Tags

Type your tag names separated by a space and hit enter

Patients undergoing elective coronary artery bypass grafting exhibit poor pre-operative intakes of fruit, vegetables, dietary fibre, fish and vitamin D.

Abstract

CHD may ensue from chronic systemic low-grade inflammation. Diet is a modifiable risk factor for both, and its optimisation may reduce post-operative mortality, atrial fibrillation and cognitive decline. In the present study, we investigated the usual dietary intakes of patients undergoing elective coronary artery bypass grafting (CABG), emphasising on food groups and nutrients with putative roles in the inflammatory/anti-inflammatory balance. From November 2012 to April 2013, we approached ninety-three consecutive patients (80% men) undergoing elective CABG. Of these, fifty-five were finally included (84% men, median age 69 years; range 46-84 years). The median BMI was 27 (range 18-36) kg/m(2). The dietary intake items were fruits (median 181 g/d; range 0-433 g/d), vegetables (median 115 g/d; range 0-303 g/d), dietary fibre (median 22 g/d; range 9-45 g/d), EPA+DHA (median 0.14 g/d; range 0.01-1.06 g/d), vitamin D (median 4.9 μg/d; range 1.9-11.2 μg/d), saturated fat (median 13.1% of energy (E%); range 9-23 E%) and linoleic acid (LA; median 6.3 E%; range 1.9-11.3 E%). The percentages of patients with dietary intakes below recommendations were 62% (fruits; recommendation 200 g/d), 87 % (vegetables; recommendation 150-200 g/d), 73% (dietary fibre; recommendation 30-45 g/d), 91% (EPA+DHA; recommendation 0.45 g/d), 98% (vitamin D; recommendation 10-20 μg/d) and 13% (LA; recommendation 5-10 E%). The percentages of patients with dietary intakes above recommendations were 95% (saturated fat; recommendation < 10 E%) and 7% (LA). The dietary intakes of patients proved comparable with the average nutritional intake of the age- and sex-matched healthy Dutch population. These unbalanced pre-operative diets may put them at risk of unfavourable surgical outcomes, since they promote a pro-inflammatory state. We conclude that there is an urgent need for intervention trials aiming at rapid improvement of their diets to reduce peri-operative risks.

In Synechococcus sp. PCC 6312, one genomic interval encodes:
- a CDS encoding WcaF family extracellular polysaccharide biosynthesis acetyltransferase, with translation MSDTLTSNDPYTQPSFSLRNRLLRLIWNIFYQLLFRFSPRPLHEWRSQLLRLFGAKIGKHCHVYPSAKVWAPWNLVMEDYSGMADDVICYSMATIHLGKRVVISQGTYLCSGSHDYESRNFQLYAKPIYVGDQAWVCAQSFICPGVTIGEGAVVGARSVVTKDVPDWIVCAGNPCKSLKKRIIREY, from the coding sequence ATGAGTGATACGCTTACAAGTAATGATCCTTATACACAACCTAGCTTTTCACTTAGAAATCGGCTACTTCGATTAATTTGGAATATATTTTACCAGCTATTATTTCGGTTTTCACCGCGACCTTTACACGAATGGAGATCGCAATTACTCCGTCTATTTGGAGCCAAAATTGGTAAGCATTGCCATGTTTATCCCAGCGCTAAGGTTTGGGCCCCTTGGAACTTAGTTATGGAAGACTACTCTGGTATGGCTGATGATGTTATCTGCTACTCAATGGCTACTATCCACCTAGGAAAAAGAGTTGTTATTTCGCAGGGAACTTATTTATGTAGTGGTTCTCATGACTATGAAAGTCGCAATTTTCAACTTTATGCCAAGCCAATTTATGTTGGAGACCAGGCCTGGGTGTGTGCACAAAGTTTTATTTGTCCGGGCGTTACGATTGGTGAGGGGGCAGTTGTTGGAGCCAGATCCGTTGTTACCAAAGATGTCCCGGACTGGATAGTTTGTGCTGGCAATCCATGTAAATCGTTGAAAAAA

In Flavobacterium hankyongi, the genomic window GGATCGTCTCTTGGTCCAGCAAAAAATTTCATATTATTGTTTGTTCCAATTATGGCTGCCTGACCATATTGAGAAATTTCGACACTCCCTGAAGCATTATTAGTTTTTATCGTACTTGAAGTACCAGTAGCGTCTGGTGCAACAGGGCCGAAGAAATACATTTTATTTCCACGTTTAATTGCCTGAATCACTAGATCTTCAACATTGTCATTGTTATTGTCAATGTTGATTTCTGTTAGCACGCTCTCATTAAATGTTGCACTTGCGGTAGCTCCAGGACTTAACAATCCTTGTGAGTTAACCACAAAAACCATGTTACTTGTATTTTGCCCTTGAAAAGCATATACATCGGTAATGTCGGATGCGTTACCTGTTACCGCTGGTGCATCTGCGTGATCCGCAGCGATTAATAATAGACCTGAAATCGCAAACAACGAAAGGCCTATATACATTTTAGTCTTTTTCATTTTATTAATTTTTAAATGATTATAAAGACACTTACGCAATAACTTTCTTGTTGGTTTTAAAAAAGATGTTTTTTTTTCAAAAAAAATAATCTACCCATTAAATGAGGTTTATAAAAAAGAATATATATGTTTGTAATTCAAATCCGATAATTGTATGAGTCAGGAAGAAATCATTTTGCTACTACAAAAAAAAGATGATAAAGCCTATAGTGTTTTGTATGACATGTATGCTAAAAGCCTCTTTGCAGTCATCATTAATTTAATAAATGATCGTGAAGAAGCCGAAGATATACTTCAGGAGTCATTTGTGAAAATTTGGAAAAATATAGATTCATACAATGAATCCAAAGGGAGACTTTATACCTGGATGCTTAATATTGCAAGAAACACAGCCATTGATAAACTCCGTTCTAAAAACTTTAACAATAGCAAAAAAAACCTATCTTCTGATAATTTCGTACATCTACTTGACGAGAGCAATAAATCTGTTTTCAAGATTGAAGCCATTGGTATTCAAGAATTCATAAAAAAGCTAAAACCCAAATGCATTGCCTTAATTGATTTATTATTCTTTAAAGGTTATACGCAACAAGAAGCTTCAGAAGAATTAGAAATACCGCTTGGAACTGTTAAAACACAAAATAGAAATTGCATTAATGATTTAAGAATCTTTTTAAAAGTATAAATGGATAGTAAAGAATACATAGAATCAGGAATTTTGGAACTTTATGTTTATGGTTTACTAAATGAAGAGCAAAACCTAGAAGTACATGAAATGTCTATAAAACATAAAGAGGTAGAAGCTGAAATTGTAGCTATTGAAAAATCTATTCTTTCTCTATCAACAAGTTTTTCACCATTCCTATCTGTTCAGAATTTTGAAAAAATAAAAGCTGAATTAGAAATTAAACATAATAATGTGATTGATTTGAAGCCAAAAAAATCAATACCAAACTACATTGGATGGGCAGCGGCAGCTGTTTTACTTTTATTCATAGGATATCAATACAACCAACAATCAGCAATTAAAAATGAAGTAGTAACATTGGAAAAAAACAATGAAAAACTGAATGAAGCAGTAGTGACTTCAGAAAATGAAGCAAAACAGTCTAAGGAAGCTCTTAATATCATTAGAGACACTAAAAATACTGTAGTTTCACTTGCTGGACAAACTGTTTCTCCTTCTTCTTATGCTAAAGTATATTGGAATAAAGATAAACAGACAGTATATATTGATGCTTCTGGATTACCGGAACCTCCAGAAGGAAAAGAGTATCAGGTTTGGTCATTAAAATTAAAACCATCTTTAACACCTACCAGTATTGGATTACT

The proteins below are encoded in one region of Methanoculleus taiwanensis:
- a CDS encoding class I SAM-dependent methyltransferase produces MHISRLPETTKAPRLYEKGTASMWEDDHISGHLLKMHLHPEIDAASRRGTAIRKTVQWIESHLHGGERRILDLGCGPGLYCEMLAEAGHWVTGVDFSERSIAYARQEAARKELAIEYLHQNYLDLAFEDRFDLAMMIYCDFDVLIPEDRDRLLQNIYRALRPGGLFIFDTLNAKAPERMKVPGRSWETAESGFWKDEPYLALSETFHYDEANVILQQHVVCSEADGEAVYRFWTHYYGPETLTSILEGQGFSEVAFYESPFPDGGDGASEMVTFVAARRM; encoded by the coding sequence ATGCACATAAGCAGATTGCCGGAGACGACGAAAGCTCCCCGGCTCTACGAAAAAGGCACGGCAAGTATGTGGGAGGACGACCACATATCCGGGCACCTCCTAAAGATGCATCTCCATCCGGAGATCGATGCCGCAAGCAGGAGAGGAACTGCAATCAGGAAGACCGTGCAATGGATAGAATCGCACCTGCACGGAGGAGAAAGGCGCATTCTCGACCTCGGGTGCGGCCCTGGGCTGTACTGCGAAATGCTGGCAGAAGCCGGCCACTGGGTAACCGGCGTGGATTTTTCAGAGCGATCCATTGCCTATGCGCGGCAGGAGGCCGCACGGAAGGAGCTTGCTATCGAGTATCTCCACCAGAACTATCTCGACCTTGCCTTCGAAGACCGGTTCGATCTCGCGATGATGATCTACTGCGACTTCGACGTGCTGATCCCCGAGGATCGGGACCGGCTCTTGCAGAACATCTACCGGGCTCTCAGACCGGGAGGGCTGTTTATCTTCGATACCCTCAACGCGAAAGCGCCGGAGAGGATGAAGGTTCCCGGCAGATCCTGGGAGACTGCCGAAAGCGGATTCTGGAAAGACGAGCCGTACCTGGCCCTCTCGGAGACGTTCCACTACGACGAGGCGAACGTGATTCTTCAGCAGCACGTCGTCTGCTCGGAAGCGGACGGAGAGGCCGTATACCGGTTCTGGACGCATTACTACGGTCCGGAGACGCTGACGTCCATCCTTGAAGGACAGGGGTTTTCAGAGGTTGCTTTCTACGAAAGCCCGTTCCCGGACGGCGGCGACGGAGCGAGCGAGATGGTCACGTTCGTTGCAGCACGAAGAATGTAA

Links

  • Publisher Full Text
  • Authors+Show Affiliations

    ,

    Laboratory Medicine, University Medical Centre Groningen (UMCG),Building 33, 3rd floor, Room Y3.181, Internal Zip Code EA61, Hanzeplein 1, PO Box 30.001,9700RBGroningen,The Netherlands.

    ,

    Laboratory Medicine, University Medical Centre Groningen (UMCG),Building 33, 3rd floor, Room Y3.181, Internal Zip Code EA61, Hanzeplein 1, PO Box 30.001,9700RBGroningen,The Netherlands.

    ,

    Division of Human Nutrition, Wageningen University,Wageningen,The Netherlands.

    ,

    Thorax Centre, University Medical Centre Groningen (UMCG),Groningen,The Netherlands.

    ,

    Thorax Centre, University Medical Centre Groningen (UMCG),Groningen,The Netherlands.

    ,

    Laboratory Medicine, University Medical Centre Groningen (UMCG),Building 33, 3rd floor, Room Y3.181, Internal Zip Code EA61, Hanzeplein 1, PO Box 30.001,9700RBGroningen,The Netherlands.

    Laboratory Medicine, University Medical Centre Groningen (UMCG),Building 33, 3rd floor, Room Y3.181, Internal Zip Code EA61, Hanzeplein 1, PO Box 30.001,9700RBGroningen,The Netherlands.

    Source

    The British journal of nutrition 113:9 2015 May 14 pg 1466-76

    MeSH

    Aged
    Aged, 80 and over
    Animals
    Coronary Artery Bypass
    Coronary Disease
    Diet
    Dietary Fiber
    Docosahexaenoic Acids
    Eicosapentaenoic Acid
    Fatty Acids
    Female
    Fishes
    Fruit
    Humans
    Intraoperative Complications
    Male
    Middle Aged
    Netherlands
    Nutrition Policy
    Postoperative Complications
    Preoperative Period
    Risk Factors
    Surveys and Questionnaires
    Treatment Outcome
    United States
    Vegetables
    Vitamin D

    Pub Type(s)

    Journal Article

    Language

    eng

    PubMed ID

    25827177

    Citation